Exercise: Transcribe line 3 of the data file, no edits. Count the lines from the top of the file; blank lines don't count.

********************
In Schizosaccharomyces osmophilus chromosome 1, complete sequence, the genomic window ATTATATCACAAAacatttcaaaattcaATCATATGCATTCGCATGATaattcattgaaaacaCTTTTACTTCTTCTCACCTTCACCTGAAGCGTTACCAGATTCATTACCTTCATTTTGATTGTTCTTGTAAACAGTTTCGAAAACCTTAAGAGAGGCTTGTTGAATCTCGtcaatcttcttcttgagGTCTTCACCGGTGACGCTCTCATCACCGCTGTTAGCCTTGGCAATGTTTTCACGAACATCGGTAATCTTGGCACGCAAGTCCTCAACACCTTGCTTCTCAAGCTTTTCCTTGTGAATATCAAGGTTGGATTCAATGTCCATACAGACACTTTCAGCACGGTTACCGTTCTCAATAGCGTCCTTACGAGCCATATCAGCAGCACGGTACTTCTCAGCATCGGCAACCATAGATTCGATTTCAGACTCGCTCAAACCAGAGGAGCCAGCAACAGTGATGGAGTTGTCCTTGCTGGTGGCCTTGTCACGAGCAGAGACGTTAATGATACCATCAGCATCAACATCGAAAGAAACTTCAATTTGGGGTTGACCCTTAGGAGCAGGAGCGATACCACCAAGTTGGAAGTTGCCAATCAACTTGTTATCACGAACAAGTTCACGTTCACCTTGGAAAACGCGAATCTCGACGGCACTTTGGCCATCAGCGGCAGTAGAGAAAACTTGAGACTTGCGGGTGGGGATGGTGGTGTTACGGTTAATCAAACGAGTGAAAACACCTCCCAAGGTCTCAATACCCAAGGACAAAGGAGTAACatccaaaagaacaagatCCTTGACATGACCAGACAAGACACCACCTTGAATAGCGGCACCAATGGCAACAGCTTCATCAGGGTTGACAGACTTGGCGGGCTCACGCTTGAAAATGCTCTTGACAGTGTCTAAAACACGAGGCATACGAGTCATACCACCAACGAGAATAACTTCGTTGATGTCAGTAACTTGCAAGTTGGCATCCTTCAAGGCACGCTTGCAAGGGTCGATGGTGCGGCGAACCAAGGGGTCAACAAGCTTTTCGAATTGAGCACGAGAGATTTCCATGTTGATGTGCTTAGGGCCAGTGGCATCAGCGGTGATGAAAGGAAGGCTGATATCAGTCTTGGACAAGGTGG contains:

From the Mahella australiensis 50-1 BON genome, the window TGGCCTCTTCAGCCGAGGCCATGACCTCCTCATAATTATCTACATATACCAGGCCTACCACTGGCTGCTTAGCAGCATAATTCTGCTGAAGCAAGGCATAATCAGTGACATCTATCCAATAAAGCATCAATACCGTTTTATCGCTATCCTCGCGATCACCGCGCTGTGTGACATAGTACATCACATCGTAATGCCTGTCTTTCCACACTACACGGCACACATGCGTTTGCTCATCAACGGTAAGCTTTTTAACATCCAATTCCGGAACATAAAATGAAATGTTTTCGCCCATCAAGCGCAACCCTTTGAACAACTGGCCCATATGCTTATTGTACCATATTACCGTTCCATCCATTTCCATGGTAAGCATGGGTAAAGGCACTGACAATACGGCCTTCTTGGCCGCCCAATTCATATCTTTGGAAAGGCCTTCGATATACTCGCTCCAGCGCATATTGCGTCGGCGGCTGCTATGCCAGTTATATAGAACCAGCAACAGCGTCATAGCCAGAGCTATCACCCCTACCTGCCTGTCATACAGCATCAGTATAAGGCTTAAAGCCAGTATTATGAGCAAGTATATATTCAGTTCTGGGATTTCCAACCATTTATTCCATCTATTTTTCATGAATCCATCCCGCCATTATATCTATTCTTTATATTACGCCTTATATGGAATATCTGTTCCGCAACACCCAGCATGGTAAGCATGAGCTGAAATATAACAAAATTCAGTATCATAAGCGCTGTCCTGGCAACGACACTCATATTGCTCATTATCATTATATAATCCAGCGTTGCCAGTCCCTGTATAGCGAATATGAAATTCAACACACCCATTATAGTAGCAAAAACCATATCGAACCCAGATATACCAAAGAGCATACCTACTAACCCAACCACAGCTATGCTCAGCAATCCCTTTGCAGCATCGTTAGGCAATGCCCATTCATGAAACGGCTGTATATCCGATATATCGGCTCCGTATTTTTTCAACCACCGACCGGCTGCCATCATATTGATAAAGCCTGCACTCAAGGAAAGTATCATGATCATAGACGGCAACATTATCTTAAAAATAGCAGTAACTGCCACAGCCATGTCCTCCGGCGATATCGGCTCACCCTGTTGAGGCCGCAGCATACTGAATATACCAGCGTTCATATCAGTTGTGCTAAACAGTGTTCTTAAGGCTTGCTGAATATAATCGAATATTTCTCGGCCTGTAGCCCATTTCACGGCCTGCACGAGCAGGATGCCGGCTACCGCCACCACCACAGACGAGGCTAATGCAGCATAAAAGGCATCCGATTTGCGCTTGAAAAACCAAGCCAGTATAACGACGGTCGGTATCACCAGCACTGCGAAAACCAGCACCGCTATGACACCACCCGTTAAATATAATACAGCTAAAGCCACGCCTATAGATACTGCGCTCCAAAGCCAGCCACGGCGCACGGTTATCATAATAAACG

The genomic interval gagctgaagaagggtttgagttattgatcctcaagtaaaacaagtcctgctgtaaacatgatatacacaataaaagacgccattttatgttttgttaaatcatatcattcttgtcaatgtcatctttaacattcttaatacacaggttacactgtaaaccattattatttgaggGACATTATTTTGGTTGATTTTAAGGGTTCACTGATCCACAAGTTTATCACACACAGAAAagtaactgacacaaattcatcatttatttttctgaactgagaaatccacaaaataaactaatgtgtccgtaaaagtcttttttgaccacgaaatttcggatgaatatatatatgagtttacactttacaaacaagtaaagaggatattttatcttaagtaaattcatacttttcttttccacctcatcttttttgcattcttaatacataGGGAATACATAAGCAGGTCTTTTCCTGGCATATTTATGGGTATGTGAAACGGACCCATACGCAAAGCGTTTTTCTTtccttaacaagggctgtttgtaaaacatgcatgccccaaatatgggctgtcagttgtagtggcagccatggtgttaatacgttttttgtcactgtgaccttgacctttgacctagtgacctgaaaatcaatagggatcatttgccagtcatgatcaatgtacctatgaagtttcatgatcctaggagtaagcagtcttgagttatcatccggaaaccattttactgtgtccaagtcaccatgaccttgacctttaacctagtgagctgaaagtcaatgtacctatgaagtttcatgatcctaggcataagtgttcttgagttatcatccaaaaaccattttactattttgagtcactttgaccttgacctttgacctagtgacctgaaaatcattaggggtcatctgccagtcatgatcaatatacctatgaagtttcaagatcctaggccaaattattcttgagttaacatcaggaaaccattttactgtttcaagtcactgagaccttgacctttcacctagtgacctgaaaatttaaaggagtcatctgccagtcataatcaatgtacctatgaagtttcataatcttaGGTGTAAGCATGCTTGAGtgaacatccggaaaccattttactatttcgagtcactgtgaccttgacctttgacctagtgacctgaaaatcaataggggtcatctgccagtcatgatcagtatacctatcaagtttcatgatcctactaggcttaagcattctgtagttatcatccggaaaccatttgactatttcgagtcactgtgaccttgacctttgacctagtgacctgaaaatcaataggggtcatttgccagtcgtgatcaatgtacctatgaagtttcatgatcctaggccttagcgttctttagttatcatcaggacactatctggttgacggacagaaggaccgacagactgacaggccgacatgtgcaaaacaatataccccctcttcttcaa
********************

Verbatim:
The genomic interval gagctgaagaagggtttgagttattgatcctcaagtaaaacaagtcctgctgtaaacatgatatacacaataaaagacgccattttatgttttgttaaatcatatcattcttgtcaatgtcatctttaacattcttaatacacaggttacactgtaaaccattattatttgaggGACATTATTTTGGTTGATTTTAAGGGTTCACTGATCCACAAGTTTATCACACACAGAAAagtaactgacacaaattcatcatttatttttctgaactgagaaatccacaaaataaactaatgtgtccgtaaaagtcttttttgaccacgaaatttcggatgaatatatatatgagtttacactttacaaacaagtaaagaggatattttatcttaagtaaattcatacttttcttttccacctcatcttttttgcattcttaatacataGGGAATACATAAGCAGGTCTTTTCCTGGCATATTTATGGGTATGTGAAACGGACCCATACGCAAAGCGTTTTTCTTtccttaacaagggctgtttgtaaaacatgcatgccccaaatatgggctgtcagttgtagtggcagccatggtgttaatacgttttttgtcactgtgaccttgacctttgacctagtgacctgaaaatcaatagggatcatttgccagtcatgatcaatgtacctatgaagtttcatgatcctaggagtaagcagtcttgagttatcatccggaaaccattttactgtgtccaagtcaccatgaccttgacctttaacctagtgagctgaaagtcaatgtacctatgaagtttcatgatcctaggcataagtgttcttgagttatcatccaaaaaccattttactattttgagtcactttgaccttgacctttgacctagtgacctgaaaatcattaggggtcatctgccagtcatgatcaatatacctatgaagtttcaagatcctaggccaaattattcttgagttaacatcaggaaaccattttactgtttcaagtcactgagaccttgacctttcacctagtgacctgaaaatttaaaggagtcatctgccagtcataatcaatgtacctatgaagtttcataatcttaGGTGTAAGCATGCTTGAGtgaacatccggaaaccattttactatttcgagtcactgtgaccttgacctttgacctagtgacctgaaaatcaataggggtcatctgccagtcatgatcagtatacctatcaagtttcatgatcctactaggcttaagcattctgtagttatcatccggaaaccatttgactatttcgagtcactgtgaccttgacctttgacctagtgacctgaaaatcaataggggtcatttgccagtcgtgatcaatgtacctatgaagtttcatgatcctaggccttagcgttctttagttatcatcaggacactatctggttgacggacagaaggaccgacagactgacaggccgacatgtgcaaaacaatataccccctcttcttcaa